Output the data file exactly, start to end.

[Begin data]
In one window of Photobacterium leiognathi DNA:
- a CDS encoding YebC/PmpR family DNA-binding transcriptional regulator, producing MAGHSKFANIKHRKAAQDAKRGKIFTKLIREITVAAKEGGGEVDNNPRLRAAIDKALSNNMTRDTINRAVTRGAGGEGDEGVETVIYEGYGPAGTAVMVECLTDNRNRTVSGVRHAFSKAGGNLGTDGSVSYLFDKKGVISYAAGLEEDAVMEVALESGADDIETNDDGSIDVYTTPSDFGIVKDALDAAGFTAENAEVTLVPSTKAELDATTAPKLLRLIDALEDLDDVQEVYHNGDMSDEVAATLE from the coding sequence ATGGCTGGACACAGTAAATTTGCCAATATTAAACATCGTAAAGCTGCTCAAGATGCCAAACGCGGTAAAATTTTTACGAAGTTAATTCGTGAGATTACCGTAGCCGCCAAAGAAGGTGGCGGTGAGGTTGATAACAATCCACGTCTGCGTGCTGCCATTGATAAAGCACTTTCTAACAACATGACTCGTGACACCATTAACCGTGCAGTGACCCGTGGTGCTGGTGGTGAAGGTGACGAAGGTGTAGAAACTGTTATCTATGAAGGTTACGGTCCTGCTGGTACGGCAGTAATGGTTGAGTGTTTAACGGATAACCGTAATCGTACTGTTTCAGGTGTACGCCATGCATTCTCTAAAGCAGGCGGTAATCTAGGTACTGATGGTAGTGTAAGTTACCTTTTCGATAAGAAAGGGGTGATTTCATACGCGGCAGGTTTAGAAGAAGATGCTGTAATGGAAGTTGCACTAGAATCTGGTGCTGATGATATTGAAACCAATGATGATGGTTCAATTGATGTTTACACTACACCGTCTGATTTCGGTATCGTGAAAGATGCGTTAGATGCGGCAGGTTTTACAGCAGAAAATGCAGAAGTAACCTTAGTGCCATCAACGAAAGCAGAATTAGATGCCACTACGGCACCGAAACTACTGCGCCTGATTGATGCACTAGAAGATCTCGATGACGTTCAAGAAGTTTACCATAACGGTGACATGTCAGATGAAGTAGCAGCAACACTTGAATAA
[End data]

In one window of Photobacterium leiognathi DNA:
- a CDS encoding YebC/PmpR family DNA-binding transcriptional regulator, producing MAGHSKFANIKHRKAAQDAKRGKIFTKLIREITVAAKEGGGEVDNNPRLRAAIDKALSNNMTRDTINRAVTRGAGGEGDEGVETVIYEGYGPAGTAVMVECLTDNRNRTVSGVRHAFSKAGGNLGTDGSVSYLFDKKGVISYAAGLEEDAVMEVALESGADDIETNDDGSIDVYTTPSDFGIVKDALDAAGFTAENAEVTLVPSTKAELDATTAPKLLRLIDALEDLDDVQEVYHNGDMSDEVAATLE from the coding sequence ATGGCTGGACACAGTAAATTTGCCAATATTAAACATCGTAAAGCTGCTCAAGATGCCAAACGCGGTAAAATTTTTACGAAGTTAATTCGTGAGATTACCGTAGCCGCCAAAGAAGGTGGCGGTGAGGTTGATAACAATCCACGTCTGCGTGCTGCCATTGATAAAGCACTTTCTAACAACATGACTCGTGACACCATTAACCGTGCAGTGACCCGTGGTGCTGGTGGTGAAGGTGACGAAGGTGTAGAAACTGTTATCTATGAAGGTTACGGTCCTGCTGGTACGGCAGTAATGGTTGAGTGTTTAACGGATAACCGTAATCGTACTGTTTCAGGTGTACGCCATGCATTCTCTAAAGCAGGCGGTAATCTAGGTACTGATGGTAGTGTAAGTTACCTTTTCGATAAGAAAGGGGTGATTTCATACGCGGCAGGTTTAGAAGAAGATGCTGTAATGGAAGTTGCACTAGAATCTGGTGCTGATGATATTGAAACCAATGATGATGGTTCAATTGATGTTTACACTACACCGTCTGATTTCGGTATCGTGAAAGATGCGTTAGATGCGGCAGGTTTTACAGCAGAAAATGCAGAAGTAACCTTAGTGCCATCAACGAAAGCAGAATTAGATGCCACTACGGCACCGAAACTACTGCGCCTGATTGATGCACTAGAAGATCTCGATGACGTTCAAGAAGTTTACCATAACGGTGACATGTCAGATGAAGTAGCAGCAACACTTGAATAA